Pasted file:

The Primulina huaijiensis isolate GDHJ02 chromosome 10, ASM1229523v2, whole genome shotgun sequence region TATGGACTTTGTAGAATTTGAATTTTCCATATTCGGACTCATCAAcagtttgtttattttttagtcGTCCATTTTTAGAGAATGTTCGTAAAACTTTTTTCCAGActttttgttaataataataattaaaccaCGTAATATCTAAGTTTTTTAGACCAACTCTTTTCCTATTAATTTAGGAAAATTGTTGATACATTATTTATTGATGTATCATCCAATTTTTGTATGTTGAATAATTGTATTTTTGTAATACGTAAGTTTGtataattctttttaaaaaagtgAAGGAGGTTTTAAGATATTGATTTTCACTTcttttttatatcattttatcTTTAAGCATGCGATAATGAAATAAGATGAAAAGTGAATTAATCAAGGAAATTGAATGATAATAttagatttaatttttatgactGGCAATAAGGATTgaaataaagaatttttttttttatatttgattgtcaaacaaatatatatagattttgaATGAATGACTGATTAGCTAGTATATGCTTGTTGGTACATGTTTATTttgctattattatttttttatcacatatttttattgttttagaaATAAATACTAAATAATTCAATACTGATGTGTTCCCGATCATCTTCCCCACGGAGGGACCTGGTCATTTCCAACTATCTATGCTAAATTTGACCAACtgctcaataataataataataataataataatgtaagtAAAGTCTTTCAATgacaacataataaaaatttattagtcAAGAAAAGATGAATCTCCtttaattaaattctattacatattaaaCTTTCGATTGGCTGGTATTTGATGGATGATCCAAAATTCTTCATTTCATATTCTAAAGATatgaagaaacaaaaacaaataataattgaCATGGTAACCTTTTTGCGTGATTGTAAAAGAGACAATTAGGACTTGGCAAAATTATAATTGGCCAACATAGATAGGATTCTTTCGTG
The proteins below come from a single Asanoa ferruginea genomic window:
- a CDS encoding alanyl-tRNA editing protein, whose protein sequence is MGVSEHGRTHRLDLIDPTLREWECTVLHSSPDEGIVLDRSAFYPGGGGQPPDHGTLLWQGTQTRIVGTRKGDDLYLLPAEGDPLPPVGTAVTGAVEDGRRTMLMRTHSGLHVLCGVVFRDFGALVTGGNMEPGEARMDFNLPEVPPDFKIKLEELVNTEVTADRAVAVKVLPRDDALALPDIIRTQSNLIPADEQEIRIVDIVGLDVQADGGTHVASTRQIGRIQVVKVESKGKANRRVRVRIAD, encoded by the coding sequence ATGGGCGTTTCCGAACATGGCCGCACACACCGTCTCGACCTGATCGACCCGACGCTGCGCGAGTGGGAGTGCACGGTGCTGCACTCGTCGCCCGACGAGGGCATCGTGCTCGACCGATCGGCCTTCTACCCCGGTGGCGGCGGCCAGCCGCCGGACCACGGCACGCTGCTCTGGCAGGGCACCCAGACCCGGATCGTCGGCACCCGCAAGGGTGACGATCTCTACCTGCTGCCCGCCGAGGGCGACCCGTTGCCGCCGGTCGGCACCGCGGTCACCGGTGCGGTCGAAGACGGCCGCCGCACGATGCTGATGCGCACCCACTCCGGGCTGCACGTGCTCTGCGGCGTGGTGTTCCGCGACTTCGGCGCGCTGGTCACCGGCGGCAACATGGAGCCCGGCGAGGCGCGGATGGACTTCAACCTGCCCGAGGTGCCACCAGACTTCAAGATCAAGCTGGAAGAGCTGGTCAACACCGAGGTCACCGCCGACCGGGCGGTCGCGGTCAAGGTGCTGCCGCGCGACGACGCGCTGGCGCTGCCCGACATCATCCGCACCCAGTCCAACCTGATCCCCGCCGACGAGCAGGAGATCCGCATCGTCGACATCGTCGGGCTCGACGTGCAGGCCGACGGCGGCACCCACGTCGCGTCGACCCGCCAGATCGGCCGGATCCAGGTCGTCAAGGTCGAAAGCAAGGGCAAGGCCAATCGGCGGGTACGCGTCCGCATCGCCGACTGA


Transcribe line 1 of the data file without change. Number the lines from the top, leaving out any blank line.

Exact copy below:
The Primulina huaijiensis isolate GDHJ02 chromosome 10, ASM1229523v2, whole genome shotgun sequence region TATGGACTTTGTAGAATTTGAATTTTCCATATTCGGACTCATCAAcagtttgtttattttttagtcGTCCATTTTTAGAGAATGTTCGTAAAACTTTTTTCCAGActttttgttaataataataattaaaccaCGTAATATCTAAGTTTTTTAGACCAACTCTTTTCCTATTAATTTAGGAAAATTGTTGATACATTATTTATTGATGTATCATCCAATTTTTGTATGTTGAATAATTGTATTTTTGTAATACGTAAGTTTGtataattctttttaaaaaagtgAAGGAGGTTTTAAGATATTGATTTTCACTTcttttttatatcattttatcTTTAAGCATGCGATAATGAAATAAGATGAAAAGTGAATTAATCAAGGAAATTGAATGATAATAttagatttaatttttatgactGGCAATAAGGATTgaaataaagaatttttttttttatatttgattgtcaaacaaatatatatagattttgaATGAATGACTGATTAGCTAGTATATGCTTGTTGGTACATGTTTATTttgctattattatttttttatcacatatttttattgttttagaaATAAATACTAAATAATTCAATACTGATGTGTTCCCGATCATCTTCCCCACGGAGGGACCTGGTCATTTCCAACTATCTATGCTAAATTTGACCAACtgctcaataataataataataataataataatgtaagtAAAGTCTTTCAATgacaacataataaaaatttattagtcAAGAAAAGATGAATCTCCtttaattaaattctattacatattaaaCTTTCGATTGGCTGGTATTTGATGGATGATCCAAAATTCTTCATTTCATATTCTAAAGATatgaagaaacaaaaacaaataataattgaCATGGTAACCTTTTTGCGTGATTGTAAAAGAGACAATTAGGACTTGGCAAAATTATAATTGGCCAACATAGATAGGATTCTTTCGTG